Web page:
BY RICK HYNICK
In many ways, our 26th president, Theodore Roosevelt, could easily be considered one of the most influential outdoor people of all time. He pioneered the path for the development and growth of organizations that focus on the preservation of hunting heritage, expansion of wildlife and habitat conservation and development of outdoor education, as he was always concerned about our future generations.
That legacy is carried on today.
“The Quality Deer Management Association (QDMA) and the National Wild Turkey Federation (NWTF) are two of our area’s non-government organizations that not only focus on the current events that are at the forefront of our outdoor society today, but they have an eye to the future by coordinating youth field day events that capture the interest of many of our area’s children,” said Bill Williams, northeast region information and education officer for the Pennsylvania Game Commission.
“The Red Rock Chapter of the NWTF and the Mehoopany Creek Chapter jointly offer the JAKES program each year which is an event that is dedicated to educating and involving area youths in different outdoor activities along with teaching conservation and stewardship and ensuring that the children have fun,” said Dale Butler, president of the Red Rock chapter of the NWTF.
Butler explained the JAKES program, or Juniors Acquiring Knowledge Ethics and Sportsmanship, is an annual event that is held locally and divided into two groups for ages 5-12 and 13-17. All take part in different stations of age-related outdoor activities with each station overseen by an instructor.
The attendees go from station to station throughout the day and learn about different outdoor activities, with turkey calling being one of the keynote activities. Butler also explained parents are always invited to spend the day with their children so they can also learn and encourage their children throughout the year.
The North Mountain Branch of the QDMA sponsors a Youth Outdoor Skills Camp each year on the third Saturday in July for children ages 5 through 17. The camp also features stations that the attendees will rotate through during the morning and afternoon sessions.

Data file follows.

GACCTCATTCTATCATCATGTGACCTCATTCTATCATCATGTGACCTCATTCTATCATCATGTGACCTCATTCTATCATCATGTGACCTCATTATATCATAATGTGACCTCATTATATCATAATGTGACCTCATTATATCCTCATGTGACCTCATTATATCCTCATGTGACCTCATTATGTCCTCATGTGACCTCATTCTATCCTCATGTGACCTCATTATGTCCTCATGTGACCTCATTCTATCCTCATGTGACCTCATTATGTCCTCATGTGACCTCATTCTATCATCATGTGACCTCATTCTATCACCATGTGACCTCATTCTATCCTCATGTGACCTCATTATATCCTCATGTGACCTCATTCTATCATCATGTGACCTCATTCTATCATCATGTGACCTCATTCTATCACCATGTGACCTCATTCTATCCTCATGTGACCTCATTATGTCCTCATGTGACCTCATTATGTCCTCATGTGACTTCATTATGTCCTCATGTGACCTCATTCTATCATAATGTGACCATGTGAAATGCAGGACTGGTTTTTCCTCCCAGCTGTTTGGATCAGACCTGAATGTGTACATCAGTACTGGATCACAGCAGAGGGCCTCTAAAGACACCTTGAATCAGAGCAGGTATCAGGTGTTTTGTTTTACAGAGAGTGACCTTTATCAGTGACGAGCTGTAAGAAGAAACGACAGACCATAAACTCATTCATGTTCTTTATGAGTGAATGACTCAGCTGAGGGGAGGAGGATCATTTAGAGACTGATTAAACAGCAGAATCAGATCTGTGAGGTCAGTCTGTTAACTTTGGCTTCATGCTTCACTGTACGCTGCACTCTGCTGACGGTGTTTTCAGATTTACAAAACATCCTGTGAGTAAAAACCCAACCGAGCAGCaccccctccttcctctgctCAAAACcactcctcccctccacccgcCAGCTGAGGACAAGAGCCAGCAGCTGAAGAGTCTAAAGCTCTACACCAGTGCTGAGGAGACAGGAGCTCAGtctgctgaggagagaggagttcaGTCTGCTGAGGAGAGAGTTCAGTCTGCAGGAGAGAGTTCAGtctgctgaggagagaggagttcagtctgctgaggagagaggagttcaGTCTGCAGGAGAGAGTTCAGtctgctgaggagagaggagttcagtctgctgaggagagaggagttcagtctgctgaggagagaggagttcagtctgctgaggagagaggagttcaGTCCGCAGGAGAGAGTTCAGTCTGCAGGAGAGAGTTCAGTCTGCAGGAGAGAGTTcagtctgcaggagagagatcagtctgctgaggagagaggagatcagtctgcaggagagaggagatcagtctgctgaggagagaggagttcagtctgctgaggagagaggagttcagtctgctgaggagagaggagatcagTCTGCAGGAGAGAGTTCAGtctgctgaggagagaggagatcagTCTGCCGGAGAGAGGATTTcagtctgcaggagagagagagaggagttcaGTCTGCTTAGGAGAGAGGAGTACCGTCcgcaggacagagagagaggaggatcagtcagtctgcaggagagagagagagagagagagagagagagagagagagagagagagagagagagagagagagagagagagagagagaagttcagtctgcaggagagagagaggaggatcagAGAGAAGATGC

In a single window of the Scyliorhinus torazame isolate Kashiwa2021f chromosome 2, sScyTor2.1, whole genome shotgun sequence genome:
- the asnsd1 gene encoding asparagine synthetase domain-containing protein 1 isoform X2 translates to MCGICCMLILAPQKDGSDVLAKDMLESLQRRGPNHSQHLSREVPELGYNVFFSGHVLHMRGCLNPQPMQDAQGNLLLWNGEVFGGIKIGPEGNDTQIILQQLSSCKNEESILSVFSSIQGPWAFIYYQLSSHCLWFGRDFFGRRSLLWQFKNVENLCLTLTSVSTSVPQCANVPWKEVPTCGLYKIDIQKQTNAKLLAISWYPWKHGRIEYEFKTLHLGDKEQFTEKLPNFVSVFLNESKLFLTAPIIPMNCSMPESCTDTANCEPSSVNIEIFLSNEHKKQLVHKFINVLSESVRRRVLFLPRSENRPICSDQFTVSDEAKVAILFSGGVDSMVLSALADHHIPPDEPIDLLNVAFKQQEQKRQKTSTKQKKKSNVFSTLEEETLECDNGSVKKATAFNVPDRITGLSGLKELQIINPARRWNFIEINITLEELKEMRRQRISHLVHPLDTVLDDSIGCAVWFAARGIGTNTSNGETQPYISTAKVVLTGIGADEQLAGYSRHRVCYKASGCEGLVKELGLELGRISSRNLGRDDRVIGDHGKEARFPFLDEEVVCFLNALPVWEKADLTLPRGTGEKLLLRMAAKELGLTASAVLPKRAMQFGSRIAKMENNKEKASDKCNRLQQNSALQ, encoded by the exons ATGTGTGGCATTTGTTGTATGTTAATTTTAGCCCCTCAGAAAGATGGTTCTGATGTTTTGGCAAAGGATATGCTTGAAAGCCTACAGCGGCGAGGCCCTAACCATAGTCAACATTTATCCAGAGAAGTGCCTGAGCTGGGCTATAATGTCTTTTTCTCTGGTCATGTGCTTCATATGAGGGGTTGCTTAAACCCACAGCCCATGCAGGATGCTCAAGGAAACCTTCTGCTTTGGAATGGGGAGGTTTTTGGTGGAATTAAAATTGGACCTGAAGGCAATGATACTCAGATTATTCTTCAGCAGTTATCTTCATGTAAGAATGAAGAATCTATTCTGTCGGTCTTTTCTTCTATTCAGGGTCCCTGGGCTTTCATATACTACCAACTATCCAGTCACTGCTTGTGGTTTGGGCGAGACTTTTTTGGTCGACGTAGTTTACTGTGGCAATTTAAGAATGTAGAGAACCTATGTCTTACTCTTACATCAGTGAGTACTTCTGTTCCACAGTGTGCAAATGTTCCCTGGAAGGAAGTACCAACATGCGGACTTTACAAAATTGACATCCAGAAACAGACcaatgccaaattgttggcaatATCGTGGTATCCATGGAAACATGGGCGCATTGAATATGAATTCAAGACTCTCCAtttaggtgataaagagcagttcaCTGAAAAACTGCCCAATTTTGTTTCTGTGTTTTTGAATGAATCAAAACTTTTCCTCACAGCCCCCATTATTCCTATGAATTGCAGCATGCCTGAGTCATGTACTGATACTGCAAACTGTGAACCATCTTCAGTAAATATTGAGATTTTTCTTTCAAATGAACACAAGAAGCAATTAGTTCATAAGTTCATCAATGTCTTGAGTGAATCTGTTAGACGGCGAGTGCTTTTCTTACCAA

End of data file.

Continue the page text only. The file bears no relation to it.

Activities that are typically covered by specialized station instructors throughout the day are pellet gun shooting, archery, fishing, trapping, a shed-antler hunt, bird-dog handling, fox and coyote calling, bee keeping and much more.
“The goal is to introduce children to the outdoors,” said Chip Sorber, president of the North Mountain Branch. “Last year we had between 70 to 80 children attend our camp and expect about the same turnout this year. It is great way for children who are brought up in hunting families to broaden their skill sets and learn more about the outdoors. It is also offers children who have never been around hunting or the outdoors, but want to become involved, the ability to learn a new skill for the first time. Once a person gets involved, they have the ability to have a skill that will be there for the rest of their life and be passed on to future generations,” Sorber added.
“As a single mom, I was excited to see my son, RJ, develop an interest in hunting and the outdoors around the age of 13. I didn’t have the background to be able to help him learn about the sport,” said Greater Pittston area resident Stacey Cabelly. “I saw the QDMA sponsored Youth Outdoor Skills Camp advertised and signed him up and he has learned so much about hunting and the outdoors since that time. As a parent, I was also able to learn the skills to support my son so we can enjoy the outdoors together.”
Sorber explained that approximately 25% of the children attending the camp are learning about outdoors for the first time and it makes a big difference.
“It is a lot of fun and hunting and being in the outdoors is definitely something I will always want to do,” said RJ Cabelly, now 17. “I’ve learned so much and was even able to get my first buck during the last season.”
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